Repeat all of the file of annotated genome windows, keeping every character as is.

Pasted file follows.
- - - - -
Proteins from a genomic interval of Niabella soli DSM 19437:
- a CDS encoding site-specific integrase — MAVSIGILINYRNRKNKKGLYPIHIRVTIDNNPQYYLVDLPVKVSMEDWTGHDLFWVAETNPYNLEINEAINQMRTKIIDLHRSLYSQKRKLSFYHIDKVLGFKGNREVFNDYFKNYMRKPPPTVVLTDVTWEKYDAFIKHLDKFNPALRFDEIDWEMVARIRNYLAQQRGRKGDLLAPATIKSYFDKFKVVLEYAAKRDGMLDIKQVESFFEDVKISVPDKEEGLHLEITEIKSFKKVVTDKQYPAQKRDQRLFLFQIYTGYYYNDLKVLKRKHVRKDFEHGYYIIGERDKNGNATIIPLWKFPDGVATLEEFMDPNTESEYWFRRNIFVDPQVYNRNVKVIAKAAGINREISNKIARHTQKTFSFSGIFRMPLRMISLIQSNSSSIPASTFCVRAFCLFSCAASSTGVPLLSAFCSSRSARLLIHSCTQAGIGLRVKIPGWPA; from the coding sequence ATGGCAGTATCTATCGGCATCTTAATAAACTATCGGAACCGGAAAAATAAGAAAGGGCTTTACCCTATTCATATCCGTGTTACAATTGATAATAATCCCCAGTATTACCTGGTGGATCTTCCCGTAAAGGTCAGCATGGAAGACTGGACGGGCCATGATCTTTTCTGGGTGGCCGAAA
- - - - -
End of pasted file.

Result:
Proteins from a genomic interval of Niabella soli DSM 19437:
- a CDS encoding site-specific integrase — MAVSIGILINYRNRKNKKGLYPIHIRVTIDNNPQYYLVDLPVKVSMEDWTGHDLFWVAETNPYNLEINEAINQMRTKIIDLHRSLYSQKRKLSFYHIDKVLGFKGNREVFNDYFKNYMRKPPPTVVLTDVTWEKYDAFIKHLDKFNPALRFDEIDWEMVARIRNYLAQQRGRKGDLLAPATIKSYFDKFKVVLEYAAKRDGMLDIKQVESFFEDVKISVPDKEEGLHLEITEIKSFKKVVTDKQYPAQKRDQRLFLFQIYTGYYYNDLKVLKRKHVRKDFEHGYYIIGERDKNGNATIIPLWKFPDGVATLEEFMDPNTESEYWFRRNIFVDPQVYNRNVKVIAKAAGINREISNKIARHTQKTFSFSGIFRMPLRMISLIQSNSSSIPASTFCVRAFCLFSCAASSTGVPLLSAFCSSRSARLLIHSCTQAGIGLRVKIPGWPA; from the coding sequence ATGGCAGTATCTATCGGCATCTTAATAAACTATCGGAACCGGAAAAATAAGAAAGGGCTTTACCCTATTCATATCCGTGTTACAATTGATAATAATCCCCAGTATTACCTGGTGGATCTTCCCGTAAAGGTCAGCATGGAAGACTGGACGGGCCATGATCTTTTCTGGGTGGCCGAAA